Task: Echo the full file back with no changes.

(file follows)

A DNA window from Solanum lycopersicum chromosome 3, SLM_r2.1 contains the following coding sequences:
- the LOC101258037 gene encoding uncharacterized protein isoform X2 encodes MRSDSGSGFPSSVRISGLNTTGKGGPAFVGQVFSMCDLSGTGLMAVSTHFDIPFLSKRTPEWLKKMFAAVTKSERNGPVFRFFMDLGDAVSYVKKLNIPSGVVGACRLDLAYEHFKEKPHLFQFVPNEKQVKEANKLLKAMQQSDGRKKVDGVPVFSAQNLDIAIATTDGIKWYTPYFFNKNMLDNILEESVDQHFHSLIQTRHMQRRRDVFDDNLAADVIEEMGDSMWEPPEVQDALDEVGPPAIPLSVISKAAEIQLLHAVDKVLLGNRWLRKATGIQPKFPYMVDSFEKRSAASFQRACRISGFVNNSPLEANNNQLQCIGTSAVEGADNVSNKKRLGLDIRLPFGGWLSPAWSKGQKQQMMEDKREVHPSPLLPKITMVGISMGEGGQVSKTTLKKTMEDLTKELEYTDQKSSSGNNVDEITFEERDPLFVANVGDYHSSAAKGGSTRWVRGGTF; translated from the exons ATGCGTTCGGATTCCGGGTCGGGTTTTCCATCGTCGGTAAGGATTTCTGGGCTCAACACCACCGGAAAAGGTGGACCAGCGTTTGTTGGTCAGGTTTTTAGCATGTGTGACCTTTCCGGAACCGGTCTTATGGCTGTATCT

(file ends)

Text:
A DNA window from Solanum lycopersicum chromosome 3, SLM_r2.1 contains the following coding sequences:
- the LOC101258037 gene encoding uncharacterized protein isoform X2 encodes MRSDSGSGFPSSVRISGLNTTGKGGPAFVGQVFSMCDLSGTGLMAVSTHFDIPFLSKRTPEWLKKMFAAVTKSERNGPVFRFFMDLGDAVSYVKKLNIPSGVVGACRLDLAYEHFKEKPHLFQFVPNEKQVKEANKLLKAMQQSDGRKKVDGVPVFSAQNLDIAIATTDGIKWYTPYFFNKNMLDNILEESVDQHFHSLIQTRHMQRRRDVFDDNLAADVIEEMGDSMWEPPEVQDALDEVGPPAIPLSVISKAAEIQLLHAVDKVLLGNRWLRKATGIQPKFPYMVDSFEKRSAASFQRACRISGFVNNSPLEANNNQLQCIGTSAVEGADNVSNKKRLGLDIRLPFGGWLSPAWSKGQKQQMMEDKREVHPSPLLPKITMVGISMGEGGQVSKTTLKKTMEDLTKELEYTDQKSSSGNNVDEITFEERDPLFVANVGDYHSSAAKGGSTRWVRGGTF; translated from the exons ATGCGTTCGGATTCCGGGTCGGGTTTTCCATCGTCGGTAAGGATTTCTGGGCTCAACACCACCGGAAAAGGTGGACCAGCGTTTGTTGGTCAGGTTTTTAGCATGTGTGACCTTTCCGGAACCGGTCTTATGGCTGTATCT